I was texting my friend Tonisia who is a pretty hard core runner about different running techniques and she said she'd venture to say it's 90% mental. I think a lot of amazing things done in the world are 90% mental. Telling yourself you can do it, focusing on truths you can't see... I think we would be able to do more than we could ever imagine if we were more disciplined in our minds on what we allow ourselves to think we are capable of, and what we allow ourselves to meditate on.
Working with prostitutes is going to be hard. I just pray that my focus is on the bigness of the Jesus I serve and the power he has to change people and the sovereignty he has over every area in the world, regardless of the evil that has saturated it.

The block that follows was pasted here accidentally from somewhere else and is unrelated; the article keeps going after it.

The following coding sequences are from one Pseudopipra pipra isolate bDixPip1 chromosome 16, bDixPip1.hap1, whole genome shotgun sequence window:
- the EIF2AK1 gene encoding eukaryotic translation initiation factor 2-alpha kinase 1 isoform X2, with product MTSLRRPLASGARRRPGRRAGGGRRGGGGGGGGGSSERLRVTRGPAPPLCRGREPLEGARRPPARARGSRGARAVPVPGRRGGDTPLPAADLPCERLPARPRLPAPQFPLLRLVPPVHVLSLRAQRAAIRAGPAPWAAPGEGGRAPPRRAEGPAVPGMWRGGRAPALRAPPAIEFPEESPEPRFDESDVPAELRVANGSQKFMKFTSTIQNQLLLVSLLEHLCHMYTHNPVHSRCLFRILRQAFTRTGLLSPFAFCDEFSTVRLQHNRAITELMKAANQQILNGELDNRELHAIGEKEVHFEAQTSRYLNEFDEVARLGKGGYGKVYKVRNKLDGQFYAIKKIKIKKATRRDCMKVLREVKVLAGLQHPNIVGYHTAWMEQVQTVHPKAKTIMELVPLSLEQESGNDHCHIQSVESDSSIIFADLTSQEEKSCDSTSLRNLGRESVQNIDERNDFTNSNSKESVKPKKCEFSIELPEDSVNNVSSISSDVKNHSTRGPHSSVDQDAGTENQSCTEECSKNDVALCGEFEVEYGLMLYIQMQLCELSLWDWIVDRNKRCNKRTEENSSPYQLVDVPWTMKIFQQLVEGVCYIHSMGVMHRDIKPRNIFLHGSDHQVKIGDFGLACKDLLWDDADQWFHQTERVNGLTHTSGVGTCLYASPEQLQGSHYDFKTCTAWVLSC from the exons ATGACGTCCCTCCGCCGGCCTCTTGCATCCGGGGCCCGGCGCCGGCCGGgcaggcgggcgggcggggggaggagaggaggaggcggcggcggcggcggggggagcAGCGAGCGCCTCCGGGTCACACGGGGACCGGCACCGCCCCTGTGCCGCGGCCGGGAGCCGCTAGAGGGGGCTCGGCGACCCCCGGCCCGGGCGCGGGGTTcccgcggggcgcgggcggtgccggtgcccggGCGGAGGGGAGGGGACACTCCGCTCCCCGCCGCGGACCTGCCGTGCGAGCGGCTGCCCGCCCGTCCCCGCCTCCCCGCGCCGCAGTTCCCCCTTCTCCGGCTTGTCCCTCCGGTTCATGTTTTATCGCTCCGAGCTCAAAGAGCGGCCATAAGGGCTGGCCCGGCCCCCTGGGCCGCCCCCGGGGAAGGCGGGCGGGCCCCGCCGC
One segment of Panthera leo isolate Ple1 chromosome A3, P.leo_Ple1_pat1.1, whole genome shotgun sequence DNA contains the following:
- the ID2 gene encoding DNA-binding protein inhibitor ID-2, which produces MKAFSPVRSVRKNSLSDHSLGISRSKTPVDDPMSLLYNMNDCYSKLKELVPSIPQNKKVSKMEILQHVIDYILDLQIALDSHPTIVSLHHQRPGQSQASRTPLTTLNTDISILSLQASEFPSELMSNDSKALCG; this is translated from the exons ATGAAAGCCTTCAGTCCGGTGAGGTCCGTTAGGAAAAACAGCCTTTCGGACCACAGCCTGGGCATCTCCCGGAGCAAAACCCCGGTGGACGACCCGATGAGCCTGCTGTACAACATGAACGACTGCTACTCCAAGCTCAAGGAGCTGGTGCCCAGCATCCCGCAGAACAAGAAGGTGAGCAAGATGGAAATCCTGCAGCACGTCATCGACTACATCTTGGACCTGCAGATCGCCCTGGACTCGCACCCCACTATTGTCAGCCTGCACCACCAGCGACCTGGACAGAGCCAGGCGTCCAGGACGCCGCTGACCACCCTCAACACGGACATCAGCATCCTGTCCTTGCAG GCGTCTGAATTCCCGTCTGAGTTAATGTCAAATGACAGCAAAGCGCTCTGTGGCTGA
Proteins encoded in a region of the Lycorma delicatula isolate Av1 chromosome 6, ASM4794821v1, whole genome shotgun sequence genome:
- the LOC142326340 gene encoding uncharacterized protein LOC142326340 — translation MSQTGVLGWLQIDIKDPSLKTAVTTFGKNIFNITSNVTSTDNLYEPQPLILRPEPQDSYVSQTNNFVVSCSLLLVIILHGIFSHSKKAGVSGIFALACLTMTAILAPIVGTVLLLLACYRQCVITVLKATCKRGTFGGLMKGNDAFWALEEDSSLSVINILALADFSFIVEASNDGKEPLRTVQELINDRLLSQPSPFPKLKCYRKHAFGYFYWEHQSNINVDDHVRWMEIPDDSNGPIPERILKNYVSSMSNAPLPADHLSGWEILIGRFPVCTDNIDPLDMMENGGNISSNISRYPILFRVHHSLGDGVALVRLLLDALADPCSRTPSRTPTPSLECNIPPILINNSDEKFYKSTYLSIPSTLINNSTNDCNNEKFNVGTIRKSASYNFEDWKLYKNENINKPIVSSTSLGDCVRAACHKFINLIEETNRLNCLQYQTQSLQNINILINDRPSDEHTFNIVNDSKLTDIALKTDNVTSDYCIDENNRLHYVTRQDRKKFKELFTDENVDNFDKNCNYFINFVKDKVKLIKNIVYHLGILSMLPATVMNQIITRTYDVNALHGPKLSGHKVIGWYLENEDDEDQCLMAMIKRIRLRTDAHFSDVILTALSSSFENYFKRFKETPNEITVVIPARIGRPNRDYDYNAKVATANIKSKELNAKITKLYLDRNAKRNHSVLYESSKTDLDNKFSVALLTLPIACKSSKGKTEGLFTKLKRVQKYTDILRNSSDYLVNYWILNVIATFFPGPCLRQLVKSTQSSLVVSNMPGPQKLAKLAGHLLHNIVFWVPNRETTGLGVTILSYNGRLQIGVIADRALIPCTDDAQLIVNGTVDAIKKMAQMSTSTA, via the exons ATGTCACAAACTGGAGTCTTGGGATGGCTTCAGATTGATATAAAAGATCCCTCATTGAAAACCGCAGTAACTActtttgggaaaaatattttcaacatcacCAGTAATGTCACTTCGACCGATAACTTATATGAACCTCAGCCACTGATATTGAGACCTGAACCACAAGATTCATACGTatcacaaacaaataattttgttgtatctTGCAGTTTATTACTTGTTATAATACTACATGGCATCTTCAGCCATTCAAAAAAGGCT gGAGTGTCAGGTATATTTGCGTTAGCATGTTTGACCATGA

Mind over matter... Faith over sight.....

Thursday, April 08, 2010

Bangladesh.Women.Art. My heart, my mission.

It's official as of two weeks ago that from August 2010 till July 2011 I will be "serving and learning together" (Mennonite Central Committee- SALT program. Don't you love the concept? Serving - giving, and Learning- receiving, Together- in community aka RELATIONSHIP BUILDING!) in Bangladesh. :) I will be a) forming relationships b) teaching English to some in the community c) teaching English to teachers of English who are having trouble being innovative in their teaching of conversational, functional English d) teaching English to women coming out of of prostitution e) using art as a therapy tool for those women. The program I'll be going to is called Pobitra. It's all about helping women transition from off the streets.

The program, called Pobitra, means “holiness, sanctity, the fresh cleanliness of a newborn.” The name was intended “to remind the women that they were not bound to labels of ‘dirty,’ ‘filthy,’ or ‘spoiled,’” said Robin Seyfert, an MCC worker from Salem, Ore., who is in charge of MCC Bangladesh’s Health Education and Social Services programs, including Pobitra.